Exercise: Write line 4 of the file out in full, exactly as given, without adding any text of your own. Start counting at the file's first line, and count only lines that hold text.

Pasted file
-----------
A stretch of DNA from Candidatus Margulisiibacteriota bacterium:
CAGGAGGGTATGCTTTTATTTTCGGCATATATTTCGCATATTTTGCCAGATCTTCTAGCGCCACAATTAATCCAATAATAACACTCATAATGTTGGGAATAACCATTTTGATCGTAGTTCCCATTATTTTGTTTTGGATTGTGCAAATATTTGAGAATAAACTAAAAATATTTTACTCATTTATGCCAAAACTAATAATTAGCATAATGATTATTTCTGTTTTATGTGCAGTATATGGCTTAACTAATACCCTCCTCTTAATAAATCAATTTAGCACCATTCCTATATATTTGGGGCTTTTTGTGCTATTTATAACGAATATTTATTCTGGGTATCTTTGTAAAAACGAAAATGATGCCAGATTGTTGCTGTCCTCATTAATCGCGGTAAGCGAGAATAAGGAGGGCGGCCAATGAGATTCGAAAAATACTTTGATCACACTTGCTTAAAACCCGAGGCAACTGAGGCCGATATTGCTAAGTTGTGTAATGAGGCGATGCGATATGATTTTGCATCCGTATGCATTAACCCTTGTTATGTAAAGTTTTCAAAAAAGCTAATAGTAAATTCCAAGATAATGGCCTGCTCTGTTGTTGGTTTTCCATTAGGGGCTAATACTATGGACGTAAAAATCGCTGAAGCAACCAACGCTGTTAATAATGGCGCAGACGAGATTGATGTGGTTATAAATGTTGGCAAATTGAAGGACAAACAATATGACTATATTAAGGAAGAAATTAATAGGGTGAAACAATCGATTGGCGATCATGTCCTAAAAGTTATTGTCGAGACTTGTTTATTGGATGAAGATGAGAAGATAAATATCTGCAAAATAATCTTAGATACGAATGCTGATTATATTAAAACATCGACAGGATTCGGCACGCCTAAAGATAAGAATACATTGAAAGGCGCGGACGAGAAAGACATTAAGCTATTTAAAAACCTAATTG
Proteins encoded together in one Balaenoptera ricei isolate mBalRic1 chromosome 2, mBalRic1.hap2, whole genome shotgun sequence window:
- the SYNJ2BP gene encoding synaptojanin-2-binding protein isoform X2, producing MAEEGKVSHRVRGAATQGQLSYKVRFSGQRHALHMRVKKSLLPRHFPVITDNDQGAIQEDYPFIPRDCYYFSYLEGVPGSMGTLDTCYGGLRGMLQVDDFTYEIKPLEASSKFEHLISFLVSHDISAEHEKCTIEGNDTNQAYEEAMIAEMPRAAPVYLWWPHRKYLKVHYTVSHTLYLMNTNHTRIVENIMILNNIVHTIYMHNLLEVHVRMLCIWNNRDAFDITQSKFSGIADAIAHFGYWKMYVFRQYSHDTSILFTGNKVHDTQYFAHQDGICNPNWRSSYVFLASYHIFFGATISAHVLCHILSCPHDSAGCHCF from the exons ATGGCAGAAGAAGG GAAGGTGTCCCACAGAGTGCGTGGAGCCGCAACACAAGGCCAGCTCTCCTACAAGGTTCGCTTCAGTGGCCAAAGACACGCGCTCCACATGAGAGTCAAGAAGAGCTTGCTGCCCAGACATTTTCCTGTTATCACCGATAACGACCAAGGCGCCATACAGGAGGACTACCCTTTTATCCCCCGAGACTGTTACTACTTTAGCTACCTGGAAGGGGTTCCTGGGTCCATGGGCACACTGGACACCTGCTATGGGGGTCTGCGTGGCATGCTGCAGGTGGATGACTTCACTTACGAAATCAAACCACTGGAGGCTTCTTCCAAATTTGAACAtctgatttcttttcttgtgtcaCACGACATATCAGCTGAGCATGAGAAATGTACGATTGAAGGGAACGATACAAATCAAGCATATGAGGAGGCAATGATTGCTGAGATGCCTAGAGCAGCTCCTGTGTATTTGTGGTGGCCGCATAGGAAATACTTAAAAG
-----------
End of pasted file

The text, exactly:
- the SYNJ2BP gene encoding synaptojanin-2-binding protein isoform X2, producing MAEEGKVSHRVRGAATQGQLSYKVRFSGQRHALHMRVKKSLLPRHFPVITDNDQGAIQEDYPFIPRDCYYFSYLEGVPGSMGTLDTCYGGLRGMLQVDDFTYEIKPLEASSKFEHLISFLVSHDISAEHEKCTIEGNDTNQAYEEAMIAEMPRAAPVYLWWPHRKYLKVHYTVSHTLYLMNTNHTRIVENIMILNNIVHTIYMHNLLEVHVRMLCIWNNRDAFDITQSKFSGIADAIAHFGYWKMYVFRQYSHDTSILFTGNKVHDTQYFAHQDGICNPNWRSSYVFLASYHIFFGATISAHVLCHILSCPHDSAGCHCF from the exons ATGGCAGAAGAAGG GAAGGTGTCCCACAGAGTGCGTGGAGCCGCAACACAAGGCCAGCTCTCCTACAAGGTTCGCTTCAGTGGCCAAAGACACGCGCTCCACATGAGAGTCAAGAAGAGCTTGCTGCCCAGACATTTTCCTGTTATCACCGATAACGACCAAGGCGCCATACAGGAGGACTACCCTTTTATCCCCCGAGACTGTTACTACTTTAGCTACCTGGAAGGGGTTCCTGGGTCCATGGGCACACTGGACACCTGCTATGGGGGTCTGCGTGGCATGCTGCAGGTGGATGACTTCACTTACGAAATCAAACCACTGGAGGCTTCTTCCAAATTTGAACAtctgatttcttttcttgtgtcaCACGACATATCAGCTGAGCATGAGAAATGTACGATTGAAGGGAACGATACAAATCAAGCATATGAGGAGGCAATGATTGCTGAGATGCCTAGAGCAGCTCCTGTGTATTTGTGGTGGCCGCATAGGAAATACTTAAAAG